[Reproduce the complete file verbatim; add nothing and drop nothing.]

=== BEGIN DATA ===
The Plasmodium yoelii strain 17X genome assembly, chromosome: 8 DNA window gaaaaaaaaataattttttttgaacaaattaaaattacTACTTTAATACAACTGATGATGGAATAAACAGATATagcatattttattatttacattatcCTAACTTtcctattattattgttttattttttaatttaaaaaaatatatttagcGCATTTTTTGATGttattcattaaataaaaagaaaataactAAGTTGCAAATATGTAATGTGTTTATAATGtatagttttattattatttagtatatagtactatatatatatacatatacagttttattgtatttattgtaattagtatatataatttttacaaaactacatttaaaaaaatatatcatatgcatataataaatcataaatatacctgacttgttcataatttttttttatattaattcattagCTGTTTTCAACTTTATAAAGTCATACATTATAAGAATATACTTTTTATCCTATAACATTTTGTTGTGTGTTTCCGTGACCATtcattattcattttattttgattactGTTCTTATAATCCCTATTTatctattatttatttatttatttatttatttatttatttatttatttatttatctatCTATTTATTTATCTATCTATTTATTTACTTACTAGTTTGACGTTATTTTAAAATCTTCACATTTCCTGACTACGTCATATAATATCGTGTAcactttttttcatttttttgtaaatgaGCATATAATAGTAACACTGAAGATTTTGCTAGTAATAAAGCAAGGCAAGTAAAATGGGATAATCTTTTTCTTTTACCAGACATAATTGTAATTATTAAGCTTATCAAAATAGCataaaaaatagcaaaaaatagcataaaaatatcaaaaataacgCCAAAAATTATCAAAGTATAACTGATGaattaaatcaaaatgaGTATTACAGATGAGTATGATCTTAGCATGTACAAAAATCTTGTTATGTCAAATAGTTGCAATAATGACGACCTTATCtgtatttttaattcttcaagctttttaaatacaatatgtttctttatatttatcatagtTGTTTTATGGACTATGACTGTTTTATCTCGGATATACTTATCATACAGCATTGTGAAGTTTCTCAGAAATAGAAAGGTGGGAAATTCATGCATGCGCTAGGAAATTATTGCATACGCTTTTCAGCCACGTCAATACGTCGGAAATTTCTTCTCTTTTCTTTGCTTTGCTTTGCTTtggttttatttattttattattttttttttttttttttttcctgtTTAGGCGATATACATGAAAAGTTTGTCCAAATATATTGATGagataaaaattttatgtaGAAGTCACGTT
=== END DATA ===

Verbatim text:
The Plasmodium yoelii strain 17X genome assembly, chromosome: 8 DNA window gaaaaaaaaataattttttttgaacaaattaaaattacTACTTTAATACAACTGATGATGGAATAAACAGATATagcatattttattatttacattatcCTAACTTtcctattattattgttttattttttaatttaaaaaaatatatttagcGCATTTTTTGATGttattcattaaataaaaagaaaataactAAGTTGCAAATATGTAATGTGTTTATAATGtatagttttattattatttagtatatagtactatatatatatacatatacagttttattgtatttattgtaattagtatatataatttttacaaaactacatttaaaaaaatatatcatatgcatataataaatcataaatatacctgacttgttcataatttttttttatattaattcattagCTGTTTTCAACTTTATAAAGTCATACATTATAAGAATATACTTTTTATCCTATAACATTTTGTTGTGTGTTTCCGTGACCATtcattattcattttattttgattactGTTCTTATAATCCCTATTTatctattatttatttatttatttatttatttatttatttatttatttatttatctatCTATTTATTTATCTATCTATTTATTTACTTACTAGTTTGACGTTATTTTAAAATCTTCACATTTCCTGACTACGTCATATAATATCGTGTAcactttttttcatttttttgtaaatgaGCATATAATAGTAACACTGAAGATTTTGCTAGTAATAAAGCAAGGCAAGTAAAATGGGATAATCTTTTTCTTTTACCAGACATAATTGTAATTATTAAGCTTATCAAAATAGCataaaaaatagcaaaaaatagcataaaaatatcaaaaataacgCCAAAAATTATCAAAGTATAACTGATGaattaaatcaaaatgaGTATTACAGATGAGTATGATCTTAGCATGTACAAAAATCTTGTTATGTCAAATAGTTGCAATAATGACGACCTTATCtgtatttttaattcttcaagctttttaaatacaatatgtttctttatatttatcatagtTGTTTTATGGACTATGACTGTTTTATCTCGGATATACTTATCATACAGCATTGTGAAGTTTCTCAGAAATAGAAAGGTGGGAAATTCATGCATGCGCTAGGAAATTATTGCATACGCTTTTCAGCCACGTCAATACGTCGGAAATTTCTTCTCTTTTCTTTGCTTTGCTTTGCTTtggttttatttattttattattttttttttttttttttttcctgtTTAGGCGATATACATGAAAAGTTTGTCCAAATATATTGATGagataaaaattttatgtaGAAGTCACGTT